Protecting yourself in the office pool

Protecting yourself in the office pool
Posted at 6:36 PM, Jan 13, 2016
and last updated 2016-01-13 18:36:45-05

Powerball players have big plans for when they win that jackpot.

"Probably wouldn't work a lot longer, find some place warm, so we could enjoy a breeze a little warmer than this," said Rob Winkelman.

Jennifer Ottney added, "Retirement for me, personally. Retirement and being able to help my family and friends."

But if they win, these players will have to share it with the other members of their office pool.

Ottney explained, "We sent out an e-mail. We all gave money to one person and she went and bought the tickets."

"We've got three reps and seven staffers and we all threw in ten bucks; and, we're gonna have a hundred dollars worth of tickets. And, we'll see what happens," Winkelman said.

He's the point person in his pool. It's an asset attorney Patricia Scott, of Foster Swift Collins & Smith, told News Ten is crucial.

"To make sure the tickets get purchased and then, the one go to person, to make sure that everybody put in what they were supposed to," she said.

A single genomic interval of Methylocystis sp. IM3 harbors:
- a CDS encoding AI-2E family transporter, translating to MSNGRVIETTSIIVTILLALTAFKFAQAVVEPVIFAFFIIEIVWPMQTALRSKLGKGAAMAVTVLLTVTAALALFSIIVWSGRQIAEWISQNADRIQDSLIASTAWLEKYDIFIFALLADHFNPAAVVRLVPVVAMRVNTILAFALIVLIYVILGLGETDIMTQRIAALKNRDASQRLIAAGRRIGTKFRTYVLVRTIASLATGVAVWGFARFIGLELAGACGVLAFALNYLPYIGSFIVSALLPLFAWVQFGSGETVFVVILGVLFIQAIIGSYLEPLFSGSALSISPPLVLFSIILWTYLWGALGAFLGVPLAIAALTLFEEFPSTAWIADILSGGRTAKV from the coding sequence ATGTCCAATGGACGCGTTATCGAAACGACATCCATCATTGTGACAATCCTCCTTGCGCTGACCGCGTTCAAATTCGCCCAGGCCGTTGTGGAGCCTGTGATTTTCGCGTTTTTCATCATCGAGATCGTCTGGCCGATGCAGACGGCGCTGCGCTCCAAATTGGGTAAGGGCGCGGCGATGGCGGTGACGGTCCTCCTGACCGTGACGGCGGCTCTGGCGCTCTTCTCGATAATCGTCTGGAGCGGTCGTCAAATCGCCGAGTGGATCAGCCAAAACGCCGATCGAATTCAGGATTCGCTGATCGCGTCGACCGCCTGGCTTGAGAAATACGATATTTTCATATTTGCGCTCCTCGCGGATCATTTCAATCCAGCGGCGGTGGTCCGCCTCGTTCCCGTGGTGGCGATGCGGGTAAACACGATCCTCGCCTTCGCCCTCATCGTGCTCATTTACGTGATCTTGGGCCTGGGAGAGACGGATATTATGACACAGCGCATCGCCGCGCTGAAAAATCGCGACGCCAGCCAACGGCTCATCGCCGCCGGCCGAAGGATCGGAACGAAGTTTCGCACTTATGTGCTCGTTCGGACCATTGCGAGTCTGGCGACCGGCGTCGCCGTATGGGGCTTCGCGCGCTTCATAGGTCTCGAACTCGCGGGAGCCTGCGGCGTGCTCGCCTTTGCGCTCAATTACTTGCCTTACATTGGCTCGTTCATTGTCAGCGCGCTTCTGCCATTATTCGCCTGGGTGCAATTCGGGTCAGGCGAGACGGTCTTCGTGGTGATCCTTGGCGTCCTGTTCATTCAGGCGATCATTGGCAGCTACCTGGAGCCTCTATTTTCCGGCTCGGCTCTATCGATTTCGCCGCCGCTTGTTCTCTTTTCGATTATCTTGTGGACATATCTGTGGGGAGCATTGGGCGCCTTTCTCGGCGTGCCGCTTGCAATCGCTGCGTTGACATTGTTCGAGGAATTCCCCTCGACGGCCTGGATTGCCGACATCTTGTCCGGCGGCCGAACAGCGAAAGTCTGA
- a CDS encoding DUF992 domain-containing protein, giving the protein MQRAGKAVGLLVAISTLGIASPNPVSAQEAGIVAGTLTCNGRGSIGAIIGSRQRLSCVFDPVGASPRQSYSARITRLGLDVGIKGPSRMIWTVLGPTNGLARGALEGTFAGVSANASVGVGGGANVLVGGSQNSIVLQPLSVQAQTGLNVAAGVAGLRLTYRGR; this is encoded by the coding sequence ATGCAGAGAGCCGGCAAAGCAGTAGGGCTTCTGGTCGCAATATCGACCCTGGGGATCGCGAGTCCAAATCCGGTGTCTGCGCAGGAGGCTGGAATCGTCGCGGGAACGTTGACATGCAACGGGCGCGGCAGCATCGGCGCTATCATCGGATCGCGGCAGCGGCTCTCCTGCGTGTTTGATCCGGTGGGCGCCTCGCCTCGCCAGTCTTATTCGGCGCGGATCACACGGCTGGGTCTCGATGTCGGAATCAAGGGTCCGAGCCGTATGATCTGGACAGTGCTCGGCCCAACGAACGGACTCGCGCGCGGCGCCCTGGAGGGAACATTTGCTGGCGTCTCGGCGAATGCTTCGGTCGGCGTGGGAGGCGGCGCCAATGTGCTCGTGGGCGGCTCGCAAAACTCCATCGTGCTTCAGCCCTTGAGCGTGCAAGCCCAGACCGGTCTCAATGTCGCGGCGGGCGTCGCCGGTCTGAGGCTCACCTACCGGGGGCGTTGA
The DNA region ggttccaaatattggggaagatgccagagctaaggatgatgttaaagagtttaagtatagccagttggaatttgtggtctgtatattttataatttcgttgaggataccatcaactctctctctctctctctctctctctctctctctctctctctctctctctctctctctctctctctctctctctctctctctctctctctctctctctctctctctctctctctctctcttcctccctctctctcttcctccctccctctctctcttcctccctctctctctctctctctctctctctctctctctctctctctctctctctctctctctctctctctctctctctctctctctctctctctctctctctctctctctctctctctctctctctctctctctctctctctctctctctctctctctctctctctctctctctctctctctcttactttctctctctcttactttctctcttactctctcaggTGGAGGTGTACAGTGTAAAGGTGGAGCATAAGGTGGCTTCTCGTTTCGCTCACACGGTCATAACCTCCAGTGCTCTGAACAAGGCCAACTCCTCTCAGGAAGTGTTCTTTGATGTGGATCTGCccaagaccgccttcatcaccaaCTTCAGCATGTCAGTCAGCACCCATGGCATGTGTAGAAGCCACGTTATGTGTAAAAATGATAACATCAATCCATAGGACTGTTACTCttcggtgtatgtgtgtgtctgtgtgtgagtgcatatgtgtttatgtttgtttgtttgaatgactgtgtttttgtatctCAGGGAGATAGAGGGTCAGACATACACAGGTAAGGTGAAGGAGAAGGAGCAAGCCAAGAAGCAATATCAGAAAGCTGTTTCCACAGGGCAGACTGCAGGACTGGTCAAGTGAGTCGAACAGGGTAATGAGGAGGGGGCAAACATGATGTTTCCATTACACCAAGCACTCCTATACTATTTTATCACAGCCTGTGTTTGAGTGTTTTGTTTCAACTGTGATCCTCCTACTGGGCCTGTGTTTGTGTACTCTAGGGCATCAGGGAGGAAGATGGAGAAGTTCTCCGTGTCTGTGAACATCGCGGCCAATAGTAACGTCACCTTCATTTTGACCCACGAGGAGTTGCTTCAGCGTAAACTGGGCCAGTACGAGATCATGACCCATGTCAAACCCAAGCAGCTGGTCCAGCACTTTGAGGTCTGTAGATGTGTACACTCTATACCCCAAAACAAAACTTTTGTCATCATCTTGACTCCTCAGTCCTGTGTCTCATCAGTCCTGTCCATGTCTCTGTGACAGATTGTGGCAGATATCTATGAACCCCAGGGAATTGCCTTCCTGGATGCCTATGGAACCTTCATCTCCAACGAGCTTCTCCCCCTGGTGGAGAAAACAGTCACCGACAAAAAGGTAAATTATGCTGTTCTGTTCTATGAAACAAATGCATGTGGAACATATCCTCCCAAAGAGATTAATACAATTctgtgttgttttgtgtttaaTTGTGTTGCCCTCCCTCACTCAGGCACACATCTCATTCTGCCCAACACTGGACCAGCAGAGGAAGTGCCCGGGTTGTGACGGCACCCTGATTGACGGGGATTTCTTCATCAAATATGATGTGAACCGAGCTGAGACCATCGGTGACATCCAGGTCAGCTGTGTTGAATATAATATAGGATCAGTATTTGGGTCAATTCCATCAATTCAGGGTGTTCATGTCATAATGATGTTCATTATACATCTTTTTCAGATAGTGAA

And Scott added, they should make copies of each ticket.

"So then you don't run the risk of the person saying, the person who was the point person so to speak, saying well that was my personal ticket," she explained.

And, even though you've agreed to share the winnings, Scott said you should write that down, just in case.

"You want to name all of the people involved and you're gonna want to name the shares of what everybody is receiving and then, the distribution and who's in charge, and then, if there is any issue later on, how you're going to litigate that," Scott explained.

Make sure that's signed with the date. You don't want to run the risk of a 'he said, she said' argument in court.

"They turn instantly. Money makes people very different," Scott said. "If they don't show up to work and you do, then that may be a pretty good indicator."

"We will hunt her down, we know where she lives," Ottney joked.

Make sure you trust who you're playing with.

Scott said verbal agreements can hold up in a courtroom, as long as your pool is a large group of people. That way you'll have more people to back up your claim.